Maybe it is a bad idea to try and quantify and systemise something as creative as a side hustle. But then again maybe we should honour, celebrate and encourage rangatahi today to have a few strings to their bow, to experiment with technology and creativity, with science and with art, and where all these often sidelined endeavours intersect. I once teased an old friend with a strict socialist ideology that the best thing I could ever teach my children growing up was how to write an invoice. And I wasn’t kidding. Writing an invoice can give you many things; an awareness of business, financial literacy, self sufficiency, self worth. I know for myself writing an invoice for my services is very satisfying and empowering.

Let’s pivot, no in fact lets pirouette, to put the entrepreneurship of the creative and tech sectors at the forefront alongside sustainable uses of the land and our beautiful resources, to grow food and shelter. Is it timely to change out what has been seen as the ultimate professions.  Let’s honour the collective, the diverse skills in our communities. It is time to move away from hierarchies that values certain human attributes above others.

Kia Manawanui, Kia Kaha, Kia Māia.

 

The Opportunity For Māori Values To Re-Build NZ Inc.

The Opportunity For Māori Values To Re-Build NZ Inc.

Whatever way you choose to cut and dice it, colonisation was, and still is brutal for Māori.

If not at the scale of warfare of some parts of the world, the brutalization of the spirit, of a way of life, of a humanity has deep scars still running through Māori communities today.

But there is a further tragedy, and one that could become a triumph if people’s mindsets can shift.

Three massive fissures in the wellbeing of Aotearoa, the Christchurch earthquakes, the Christchurch mosque terrorist massacre, and the COVID19 pandemic have shown the generosity and values of Māori communities coming to the rescue again and again, often in simple understated ways.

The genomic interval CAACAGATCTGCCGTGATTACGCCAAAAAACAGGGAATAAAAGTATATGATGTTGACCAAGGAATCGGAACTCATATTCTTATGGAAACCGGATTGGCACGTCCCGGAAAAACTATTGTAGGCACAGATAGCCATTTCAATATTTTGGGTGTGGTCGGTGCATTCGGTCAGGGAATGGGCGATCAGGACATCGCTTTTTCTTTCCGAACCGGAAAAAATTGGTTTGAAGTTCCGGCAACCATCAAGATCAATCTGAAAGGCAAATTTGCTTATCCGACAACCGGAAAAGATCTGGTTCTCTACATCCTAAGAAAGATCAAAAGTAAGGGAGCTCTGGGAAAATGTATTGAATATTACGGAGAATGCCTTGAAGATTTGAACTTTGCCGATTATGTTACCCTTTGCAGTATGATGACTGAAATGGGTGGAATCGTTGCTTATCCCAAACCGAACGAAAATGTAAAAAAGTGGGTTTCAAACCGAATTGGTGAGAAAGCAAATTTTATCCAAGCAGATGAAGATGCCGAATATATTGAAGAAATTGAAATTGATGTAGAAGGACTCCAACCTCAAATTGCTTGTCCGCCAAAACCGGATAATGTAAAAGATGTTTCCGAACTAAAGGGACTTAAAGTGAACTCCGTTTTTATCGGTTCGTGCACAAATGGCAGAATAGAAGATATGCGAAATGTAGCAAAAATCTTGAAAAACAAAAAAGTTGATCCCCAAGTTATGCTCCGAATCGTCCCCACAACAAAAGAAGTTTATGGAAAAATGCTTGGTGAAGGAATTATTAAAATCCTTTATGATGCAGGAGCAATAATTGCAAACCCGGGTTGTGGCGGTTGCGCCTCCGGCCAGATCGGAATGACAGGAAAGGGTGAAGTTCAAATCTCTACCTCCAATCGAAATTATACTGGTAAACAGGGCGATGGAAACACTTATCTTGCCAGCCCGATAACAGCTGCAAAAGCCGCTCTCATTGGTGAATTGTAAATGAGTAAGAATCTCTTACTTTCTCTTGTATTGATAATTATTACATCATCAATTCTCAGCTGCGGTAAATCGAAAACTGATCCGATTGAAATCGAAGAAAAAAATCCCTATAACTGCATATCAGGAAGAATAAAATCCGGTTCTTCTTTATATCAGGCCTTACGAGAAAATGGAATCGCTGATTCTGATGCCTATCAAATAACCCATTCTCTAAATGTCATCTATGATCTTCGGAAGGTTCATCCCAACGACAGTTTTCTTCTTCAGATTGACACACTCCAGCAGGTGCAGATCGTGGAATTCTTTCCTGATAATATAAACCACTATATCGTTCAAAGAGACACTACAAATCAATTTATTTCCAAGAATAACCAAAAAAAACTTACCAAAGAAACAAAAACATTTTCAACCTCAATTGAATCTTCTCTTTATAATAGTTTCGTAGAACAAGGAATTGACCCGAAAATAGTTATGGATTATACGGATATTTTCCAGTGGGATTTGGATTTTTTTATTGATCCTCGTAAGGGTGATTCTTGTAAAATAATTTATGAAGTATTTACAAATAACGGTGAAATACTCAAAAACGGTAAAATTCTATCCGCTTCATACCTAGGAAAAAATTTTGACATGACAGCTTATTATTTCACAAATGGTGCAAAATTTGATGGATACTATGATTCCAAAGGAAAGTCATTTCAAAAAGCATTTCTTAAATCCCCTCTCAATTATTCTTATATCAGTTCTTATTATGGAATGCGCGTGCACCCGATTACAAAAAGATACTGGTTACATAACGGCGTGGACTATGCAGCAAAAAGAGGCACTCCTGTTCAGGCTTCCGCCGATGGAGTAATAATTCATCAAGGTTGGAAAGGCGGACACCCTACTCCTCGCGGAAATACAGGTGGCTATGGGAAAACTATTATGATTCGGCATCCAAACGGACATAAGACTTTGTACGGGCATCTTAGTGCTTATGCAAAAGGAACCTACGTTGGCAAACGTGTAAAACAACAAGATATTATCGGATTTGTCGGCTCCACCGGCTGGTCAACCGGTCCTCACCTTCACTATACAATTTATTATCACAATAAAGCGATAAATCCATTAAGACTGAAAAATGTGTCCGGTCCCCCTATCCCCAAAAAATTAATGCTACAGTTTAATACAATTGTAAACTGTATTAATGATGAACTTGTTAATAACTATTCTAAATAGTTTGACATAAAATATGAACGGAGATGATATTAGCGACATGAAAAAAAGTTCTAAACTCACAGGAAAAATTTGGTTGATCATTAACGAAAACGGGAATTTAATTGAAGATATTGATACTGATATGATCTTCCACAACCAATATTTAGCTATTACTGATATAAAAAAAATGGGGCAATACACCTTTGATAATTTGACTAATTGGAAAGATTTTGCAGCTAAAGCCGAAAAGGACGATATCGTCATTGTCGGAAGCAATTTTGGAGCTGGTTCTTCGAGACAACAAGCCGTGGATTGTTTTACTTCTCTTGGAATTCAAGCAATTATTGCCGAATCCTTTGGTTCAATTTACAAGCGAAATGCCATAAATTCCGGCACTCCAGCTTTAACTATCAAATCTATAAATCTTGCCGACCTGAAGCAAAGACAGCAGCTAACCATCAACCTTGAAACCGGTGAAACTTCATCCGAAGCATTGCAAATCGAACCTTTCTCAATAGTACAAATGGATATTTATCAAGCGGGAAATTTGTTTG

On each occasion marae, always a place of welcome and haven, were instantly in action providing food and shelter for displaced people, without question. Again and again. No delays or processes about waiting for approval, funding, or criteria to be set. And alongside those marae, Māori health and social service providers rose quickly to each occasion supply what people needed, door to door.

And there have been more subtle ways that te ao Māori has been a massive contribution in this nation’s times of need.

When the mainstream public; numb, speechless, and desperate were flaying around to understand, to find meaning, to make sense of it all, we started to see words like whānau, aroha, kia kaha on placards and on lips throughout the motu.I

will never forget witnessing a crowd of many cultures gathered outside a Ponsonby mosque bursting into a rendition of Te Aroha to express just that… the waiata led by a Chinese man.

Why does the nation turn to kupu from Te Reo Māori in times of great hurt, of great need?  On the one hand mainstream New Zealand continues to persecute Māori, with racist jibes, institutional racism, casual racism, fear and ridicule. But on the other, when the chips are down, what set of values do people turn to?

When we hear talk of the Kiwi Ingenuity of Aotearoa New Zealand, of our ‘down to earth’ nature, of our ‘can do’ attitude, and our non-judgmental friendliness on the world stage, what is the source of that in our history?

Without research, and without any academic nous, I strongly believe that it was not simply the pioneers and colonists that forged the ‘kiwi’ way, it was Māori.

And yet that contribution, as with many others from the Māori world is never fully acknowledged. Our qualities as a nation are assumed to be an evolution of some pioneering spirit, and anything wonderful in the growth and forming of this nation is rarely attributed to Māori.

Now, as we face years of re-set, come-back, re-formation and re-invention, where does a Māori tikanga sit in the mix?